The Independent Communications Authority of South Africa (ICASA) has still not set itself a new target for the switchover from analogue to digital, despite being one year behind its ambitious deadline.
ICASA has delivered itslatest report on the Digital Migration State of Readiness to the government, but it fails to set itself a new deadline.
All of Africa is obliged to switch fully digital and turn off analogue signals by June 2015 by the Geneva 06 Agreement with the International Telecommunications Union (ITU). Europe and Middle East are bound by the same agreement.
The conclusion on the 16 page, mainly background focused, report simply states: “ICASA remains committed to engage stakeholders on better and innovative ways to achieve the Digital Migration and Digital Dividend.”
South Africa has 15 licensed television services – three of which are public free to air. All public television is currently on analogue frequencies, while the commercial pay television stations are using digital satellite technology.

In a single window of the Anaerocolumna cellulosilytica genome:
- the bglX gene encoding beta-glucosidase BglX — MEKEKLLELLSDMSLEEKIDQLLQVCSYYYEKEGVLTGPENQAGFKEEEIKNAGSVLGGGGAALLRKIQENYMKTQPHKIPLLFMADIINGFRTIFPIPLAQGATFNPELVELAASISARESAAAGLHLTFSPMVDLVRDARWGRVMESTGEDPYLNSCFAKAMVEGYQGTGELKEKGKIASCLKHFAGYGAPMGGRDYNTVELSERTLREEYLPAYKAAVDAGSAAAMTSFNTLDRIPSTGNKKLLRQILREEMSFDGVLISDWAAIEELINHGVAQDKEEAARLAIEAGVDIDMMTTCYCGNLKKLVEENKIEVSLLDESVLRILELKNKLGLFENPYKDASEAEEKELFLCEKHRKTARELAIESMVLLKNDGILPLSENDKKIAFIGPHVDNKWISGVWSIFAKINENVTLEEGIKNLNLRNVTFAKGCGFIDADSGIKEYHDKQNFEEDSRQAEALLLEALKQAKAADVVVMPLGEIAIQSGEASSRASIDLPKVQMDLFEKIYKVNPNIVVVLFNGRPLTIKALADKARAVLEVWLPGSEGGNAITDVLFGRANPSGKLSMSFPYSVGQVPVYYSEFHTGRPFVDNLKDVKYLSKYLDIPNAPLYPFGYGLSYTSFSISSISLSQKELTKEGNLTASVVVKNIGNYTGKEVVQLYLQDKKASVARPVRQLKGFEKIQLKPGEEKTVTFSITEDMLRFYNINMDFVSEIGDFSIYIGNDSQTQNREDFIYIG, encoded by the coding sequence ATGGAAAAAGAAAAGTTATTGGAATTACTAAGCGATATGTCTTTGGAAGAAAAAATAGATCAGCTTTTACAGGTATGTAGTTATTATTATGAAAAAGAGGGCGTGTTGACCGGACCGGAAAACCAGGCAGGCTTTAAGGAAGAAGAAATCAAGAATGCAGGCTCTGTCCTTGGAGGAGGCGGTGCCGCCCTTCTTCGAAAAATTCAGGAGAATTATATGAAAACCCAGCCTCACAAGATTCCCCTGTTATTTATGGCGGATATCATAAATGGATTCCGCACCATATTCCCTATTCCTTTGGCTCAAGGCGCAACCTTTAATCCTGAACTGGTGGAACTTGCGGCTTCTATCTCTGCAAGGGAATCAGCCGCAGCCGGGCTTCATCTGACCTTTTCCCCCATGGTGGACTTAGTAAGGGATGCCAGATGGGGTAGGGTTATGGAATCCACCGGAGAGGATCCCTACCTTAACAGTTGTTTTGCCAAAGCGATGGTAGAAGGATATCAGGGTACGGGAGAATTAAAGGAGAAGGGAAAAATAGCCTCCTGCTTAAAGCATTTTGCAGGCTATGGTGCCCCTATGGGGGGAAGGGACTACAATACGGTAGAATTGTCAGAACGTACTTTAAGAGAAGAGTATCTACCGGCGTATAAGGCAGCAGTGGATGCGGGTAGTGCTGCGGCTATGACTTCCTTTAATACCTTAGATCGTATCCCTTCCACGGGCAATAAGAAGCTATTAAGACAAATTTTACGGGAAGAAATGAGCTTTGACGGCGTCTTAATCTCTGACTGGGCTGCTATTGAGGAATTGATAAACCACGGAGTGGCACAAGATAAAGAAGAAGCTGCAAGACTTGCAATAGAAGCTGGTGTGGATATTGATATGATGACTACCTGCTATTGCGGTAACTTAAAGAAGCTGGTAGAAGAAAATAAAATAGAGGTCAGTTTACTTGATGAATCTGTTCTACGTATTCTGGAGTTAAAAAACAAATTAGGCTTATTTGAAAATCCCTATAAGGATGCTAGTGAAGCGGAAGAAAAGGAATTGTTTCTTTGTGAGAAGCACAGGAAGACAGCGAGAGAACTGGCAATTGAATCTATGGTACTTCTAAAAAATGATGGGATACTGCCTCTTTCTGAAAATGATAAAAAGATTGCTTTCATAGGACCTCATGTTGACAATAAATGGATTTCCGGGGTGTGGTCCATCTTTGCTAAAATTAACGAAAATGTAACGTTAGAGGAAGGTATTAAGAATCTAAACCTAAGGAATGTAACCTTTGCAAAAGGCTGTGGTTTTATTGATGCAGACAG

The regulator wants to be able to introduce more community television and public regional services, but there are not enough terrestrial frequencies available to accommodate them.
ICASA states broadcasting digital migration (BDM) will allow more opportunities for digital radio, high definition television and broadband services, because of the spectrum released by the switchover.
For example, a frequency carrying one channel will be able to carry more than eight channels with the uptake of digital technology. The same capacity used for one television channel could carry more than 50 radio stations.
Despite not needing to switch over until 2015, the country originally imposed a November 2008 deadline to switch on the digital signal and a November 2011 target to finally turn off the analogue signal.
The Southern African Development Community roadmap has scheduled the analogue switch-off for December 2013, but there is no mention of that date in the latest report.
One of the main stumbling blocks is the manufacturing, distribution and sale of an essential set top box (STB) to every household in the country.
The Universal Service and Access Agency has put aside R940 million (US$107 million) tosubsidise the STBs for the poorest people in South Africa, but the Government has yet to award the tender to company to manufacture them.